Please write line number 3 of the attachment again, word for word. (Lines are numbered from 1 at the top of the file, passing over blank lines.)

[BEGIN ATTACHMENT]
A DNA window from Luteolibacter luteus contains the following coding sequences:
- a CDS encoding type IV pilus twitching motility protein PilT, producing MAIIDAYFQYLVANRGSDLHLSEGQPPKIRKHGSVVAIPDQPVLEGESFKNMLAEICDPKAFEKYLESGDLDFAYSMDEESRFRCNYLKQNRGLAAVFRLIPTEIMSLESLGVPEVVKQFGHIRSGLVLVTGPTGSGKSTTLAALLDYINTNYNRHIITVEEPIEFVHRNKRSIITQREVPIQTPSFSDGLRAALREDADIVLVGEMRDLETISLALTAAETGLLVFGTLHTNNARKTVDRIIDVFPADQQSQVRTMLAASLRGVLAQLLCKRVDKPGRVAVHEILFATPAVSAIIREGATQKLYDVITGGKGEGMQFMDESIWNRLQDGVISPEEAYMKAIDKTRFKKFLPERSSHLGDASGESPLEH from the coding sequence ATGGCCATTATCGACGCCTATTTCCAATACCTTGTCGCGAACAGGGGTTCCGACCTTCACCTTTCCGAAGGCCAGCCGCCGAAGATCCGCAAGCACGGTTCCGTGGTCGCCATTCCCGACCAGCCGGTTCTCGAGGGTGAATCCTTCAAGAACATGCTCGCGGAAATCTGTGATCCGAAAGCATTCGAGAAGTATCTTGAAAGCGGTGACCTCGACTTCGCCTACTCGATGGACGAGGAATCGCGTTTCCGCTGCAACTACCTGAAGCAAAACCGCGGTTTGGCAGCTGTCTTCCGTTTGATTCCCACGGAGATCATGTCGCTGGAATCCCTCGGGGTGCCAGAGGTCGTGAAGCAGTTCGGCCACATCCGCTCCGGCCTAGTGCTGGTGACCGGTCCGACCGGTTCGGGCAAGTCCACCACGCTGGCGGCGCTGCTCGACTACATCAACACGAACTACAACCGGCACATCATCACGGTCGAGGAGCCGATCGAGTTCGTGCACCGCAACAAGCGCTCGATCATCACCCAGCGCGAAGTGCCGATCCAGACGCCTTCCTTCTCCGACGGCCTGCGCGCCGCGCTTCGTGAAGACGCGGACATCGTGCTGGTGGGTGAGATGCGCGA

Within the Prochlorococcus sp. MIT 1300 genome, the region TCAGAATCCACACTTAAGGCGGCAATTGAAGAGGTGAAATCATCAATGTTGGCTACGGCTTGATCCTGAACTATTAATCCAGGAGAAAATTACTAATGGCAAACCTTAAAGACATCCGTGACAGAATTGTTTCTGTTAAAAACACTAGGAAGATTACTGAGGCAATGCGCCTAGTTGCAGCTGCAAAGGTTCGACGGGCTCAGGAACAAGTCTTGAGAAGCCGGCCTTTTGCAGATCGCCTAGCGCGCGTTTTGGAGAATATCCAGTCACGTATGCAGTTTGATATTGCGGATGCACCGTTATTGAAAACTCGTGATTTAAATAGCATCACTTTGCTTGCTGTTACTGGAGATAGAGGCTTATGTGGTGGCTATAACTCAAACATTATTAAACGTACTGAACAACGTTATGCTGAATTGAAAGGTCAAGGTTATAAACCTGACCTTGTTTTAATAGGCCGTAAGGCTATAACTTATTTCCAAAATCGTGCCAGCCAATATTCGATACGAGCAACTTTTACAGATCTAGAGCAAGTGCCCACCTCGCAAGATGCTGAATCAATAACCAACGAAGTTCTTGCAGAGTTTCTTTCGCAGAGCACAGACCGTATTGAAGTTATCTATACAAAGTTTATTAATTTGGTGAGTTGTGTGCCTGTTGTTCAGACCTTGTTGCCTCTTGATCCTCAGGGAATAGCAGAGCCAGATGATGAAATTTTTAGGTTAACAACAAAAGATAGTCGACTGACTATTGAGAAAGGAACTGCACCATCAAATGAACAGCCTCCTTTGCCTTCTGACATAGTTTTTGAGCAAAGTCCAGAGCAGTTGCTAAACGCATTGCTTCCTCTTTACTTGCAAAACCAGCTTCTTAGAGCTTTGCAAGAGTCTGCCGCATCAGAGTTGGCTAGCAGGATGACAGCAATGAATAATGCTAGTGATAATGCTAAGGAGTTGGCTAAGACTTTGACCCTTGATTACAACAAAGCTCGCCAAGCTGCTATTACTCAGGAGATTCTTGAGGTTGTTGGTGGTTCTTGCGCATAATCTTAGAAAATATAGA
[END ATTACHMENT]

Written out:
Within the Prochlorococcus sp. MIT 1300 genome, the region TCAGAATCCACACTTAAGGCGGCAATTGAAGAGGTGAAATCATCAATGTTGGCTACGGCTTGATCCTGAACTATTAATCCAGGAGAAAATTACTAATGGCAAACCTTAAAGACATCCGTGACAGAATTGTTTCTGTTAAAAACACTAGGAAGATTACTGAGGCAATGCGCCTAGTTGCAGCTGCAAAGGTTCGACGGGCTCAGGAACAAGTCTTGAGAAGCCGGCCTTTTGCAGATCGCCTAGCGCGCGTTTTGGAGAATATCCAGTCACGTATGCAGTTTGATATTGCGGATGCACCGTTATTGAAAACTCGTGATTTAAATAGCATCACTTTGCTTGCTGTTACTGGAGATAGAGGCTTATGTGGTGGCTATAACTCAAACATTATTAAACGTACTGAACAACGTTATGCTGAATTGAAAGGTCAAGGTTATAAACCTGACCTTGTTTTAATAGGCCGTAAGGCTATAACTTATTTCCAAAATCGTGCCAGCCAATATTCGATACGAGCAACTTTTACAGATCTAGAGCAAGTGCCCACCTCGCAAGATGCTGAATCAATAACCAACGAAGTTCTTGCAGAGTTTCTTTCGCAGAGCACAGACCGTATTGAAGTTATCTATACAAAGTTTATTAATTTGGTGAGTTGTGTGCCTGTTGTTCAGACCTTGTTGCCTCTTGATCCTCAGGGAATAGCAGAGCCAGATGATGAAATTTTTAGGTTAACAACAAAAGATAGTCGACTGACTATTGAGAAAGGAACTGCACCATCAAATGAACAGCCTCCTTTGCCTTCTGACATAGTTTTTGAGCAAAGTCCAGAGCAGTTGCTAAACGCATTGCTTCCTCTTTACTTGCAAAACCAGCTTCTTAGAGCTTTGCAAGAGTCTGCCGCATCAGAGTTGGCTAGCAGGATGACAGCAATGAATAATGCTAGTGATAATGCTAAGGAGTTGGCTAAGACTTTGACCCTTGATTACAACAAAGCTCGCCAAGCTGCTATTACTCAGGAGATTCTTGAGGTTGTTGGTGGTTCTTGCGCATAATCTTAGAAAATATAGA